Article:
Visit the Airflow URL (which you noted in the last step) in an incognito window, don’t login. At this first landing page for IAP Auth has client id in the url in the address bar:

Constructing Endpoint URL and Triggering the DAG

The endpoint of triggering the DAG had the following structure:

https://<airflow web server url>/api/experimental/dags/<dag-id>/dag_runs

Some Notes on the DAG Code

The spark job in this example is really just a placeholder. However, the DAG is defined in and is the main interest of this post. The two important things to understand about this DAG are:

  1. The schedule_interval property is set to None so that this DAG only runs when there is a post to the endpoint.
  2. Our DAG reads the contents of the HTTP POST payload through the conf property of the dag_run object created each time the DAG runs. Note that there should also be a unique run_id in the POST.

Staging the code in GCS

After reviewing the code, you need to upload our DAG into the DAG folder the Cloud Composer created for us and upload our spark job source code to Google Cloud Storage. Sip your coffee again, it takes Cloud Composer 5 minutes to process your DAG and cascade the changes into the Airflow environment.

Trigger the endpoint using a convenience Python script

The code in will construct and HTTP POST request containing the Google Cloud Storage path to the new files you wish to enhance. Our DAG can read the contents of the post message using the conf property of the dag_run object.

Observing Airflow do it’s thing

Navigate to the Airflow UI

You will land on the DAGs page. In the row for average-speed click on “Graph View” icon.

Here you can view the structure of your DAG and the state of each operator in your workflow.

Navigate to Browse > Task Instances

Here you can see a history of the Task Instances that have run in this environment. By clicking in a task instance, you can dig into the associated metadata, logs, rendered templates, and XComs recorded during the execution of this Task Instance. This is useful when debugging a DAG.

Monitor your GCP Resources from the Console

It is more than mildly entertaining to sit back and watch these resources get created and destroyed while the DAG is executing.

First, navigate to the Dataproc Clusters and watch the Cluster get created. (90 seconds)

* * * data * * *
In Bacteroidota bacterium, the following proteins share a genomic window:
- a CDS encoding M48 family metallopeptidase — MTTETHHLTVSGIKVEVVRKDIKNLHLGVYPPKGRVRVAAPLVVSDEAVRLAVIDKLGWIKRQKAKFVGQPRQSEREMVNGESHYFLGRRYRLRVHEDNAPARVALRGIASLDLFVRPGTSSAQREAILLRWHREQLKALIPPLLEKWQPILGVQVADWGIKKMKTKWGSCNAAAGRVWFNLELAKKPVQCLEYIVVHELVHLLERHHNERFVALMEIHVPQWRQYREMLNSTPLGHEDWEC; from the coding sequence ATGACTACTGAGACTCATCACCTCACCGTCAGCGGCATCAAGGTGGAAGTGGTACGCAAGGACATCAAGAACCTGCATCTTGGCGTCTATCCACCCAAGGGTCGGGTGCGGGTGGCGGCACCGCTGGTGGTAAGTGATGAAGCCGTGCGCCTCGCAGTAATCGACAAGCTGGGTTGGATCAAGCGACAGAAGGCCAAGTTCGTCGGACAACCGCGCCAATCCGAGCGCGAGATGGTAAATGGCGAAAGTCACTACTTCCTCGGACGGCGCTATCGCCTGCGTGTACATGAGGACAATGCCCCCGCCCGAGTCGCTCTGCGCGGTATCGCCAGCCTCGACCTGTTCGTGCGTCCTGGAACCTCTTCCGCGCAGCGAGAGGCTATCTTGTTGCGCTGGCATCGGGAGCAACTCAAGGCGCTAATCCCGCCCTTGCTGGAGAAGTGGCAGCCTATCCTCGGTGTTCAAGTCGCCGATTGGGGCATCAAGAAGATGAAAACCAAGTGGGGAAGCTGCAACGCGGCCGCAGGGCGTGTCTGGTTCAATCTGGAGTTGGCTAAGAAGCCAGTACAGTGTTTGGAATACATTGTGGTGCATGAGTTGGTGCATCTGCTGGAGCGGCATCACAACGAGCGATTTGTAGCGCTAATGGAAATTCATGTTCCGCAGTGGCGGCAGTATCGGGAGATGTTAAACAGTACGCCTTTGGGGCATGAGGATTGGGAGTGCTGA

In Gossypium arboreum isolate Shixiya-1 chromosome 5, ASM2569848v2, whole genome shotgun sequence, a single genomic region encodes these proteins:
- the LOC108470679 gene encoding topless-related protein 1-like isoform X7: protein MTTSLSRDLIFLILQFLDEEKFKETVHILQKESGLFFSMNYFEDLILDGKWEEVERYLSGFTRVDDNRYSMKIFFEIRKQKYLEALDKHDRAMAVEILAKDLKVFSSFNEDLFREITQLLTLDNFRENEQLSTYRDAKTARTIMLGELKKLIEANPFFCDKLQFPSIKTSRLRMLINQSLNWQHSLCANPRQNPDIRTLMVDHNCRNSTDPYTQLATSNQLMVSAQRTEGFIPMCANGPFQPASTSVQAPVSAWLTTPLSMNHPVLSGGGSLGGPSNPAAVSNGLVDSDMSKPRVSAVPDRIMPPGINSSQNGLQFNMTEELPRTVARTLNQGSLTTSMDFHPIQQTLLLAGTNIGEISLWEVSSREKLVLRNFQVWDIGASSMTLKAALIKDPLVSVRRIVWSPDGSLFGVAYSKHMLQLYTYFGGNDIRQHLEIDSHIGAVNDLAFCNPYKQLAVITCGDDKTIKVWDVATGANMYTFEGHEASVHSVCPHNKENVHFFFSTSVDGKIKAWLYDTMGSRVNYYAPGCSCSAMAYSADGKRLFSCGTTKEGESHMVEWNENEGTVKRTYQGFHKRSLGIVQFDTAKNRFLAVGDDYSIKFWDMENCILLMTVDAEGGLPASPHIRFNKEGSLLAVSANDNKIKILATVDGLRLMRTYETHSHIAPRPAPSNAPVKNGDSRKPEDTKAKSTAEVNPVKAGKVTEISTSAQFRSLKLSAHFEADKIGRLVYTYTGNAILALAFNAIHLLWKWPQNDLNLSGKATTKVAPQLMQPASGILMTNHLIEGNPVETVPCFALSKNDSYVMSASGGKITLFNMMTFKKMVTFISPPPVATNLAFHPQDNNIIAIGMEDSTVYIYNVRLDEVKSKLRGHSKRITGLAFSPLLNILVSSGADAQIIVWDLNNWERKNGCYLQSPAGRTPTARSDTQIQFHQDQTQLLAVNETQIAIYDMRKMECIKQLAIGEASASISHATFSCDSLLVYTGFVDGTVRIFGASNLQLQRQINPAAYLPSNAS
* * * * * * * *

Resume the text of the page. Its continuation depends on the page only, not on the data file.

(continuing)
Next, hop over to the Dataproc Jobs to see the DAG submit the PySpark job to add an average_speed field to the data and convert to CSV. By clicking on your job your can monitor the logs. (40 mins)

Navigate to the Google Cloud Storage chose your project bucket and the to see the enhanced data accumulate in a timestamped GCS folder.

Next, you can observe that the DAG clean up the enhanced files in GCS, (10 seconds)

Then navigate to the BigQuery console and see that the enhanced data was written to a BigQuery table and navigate back to Dataproc Clusters and watch the cluster be torn down. (2 min)

Clean Up

While the Dataproc cluster is torn down for you by the DAG, the other resources will live on draining your free credits or worse charging your credit card. To avoid this scenario be sure to delete the Cloud Storage Bucket, Composer Environment and BigQuery dataset you created during this tutorial.

Closing Remarks

When you’re starting out using Airflow there’s a lot to consider and Composer simplifies a lot of that for you. With just a few modifications to this very simple DAG you could migrate your existing Spark jobs to Dataproc and only pay for the compute while that job is running and only run it when you submit a HTTP POST request to the airflow endpoint.

Security Considerations

I would be remiss not to mention that Composer sets up the Airflow UI and REST API endpoints on a public URL. While the Google Identity Aware Proxy is a robust authentication method, this may not be in line with your company’s security protocols.

Google Cloud - Community

A collection of technical articles published or curated by Google Cloud Developer Advocates. The views expressed are those of the authors and don't necessarily reflect those of Google.

Jacob Ferriero

Written by

Data Engineer @Google

Google Cloud - Community

A collection of technical articles published or curated by Google Cloud Developer Advocates. The views expressed are those of the authors and don't necessarily reflect those of Google.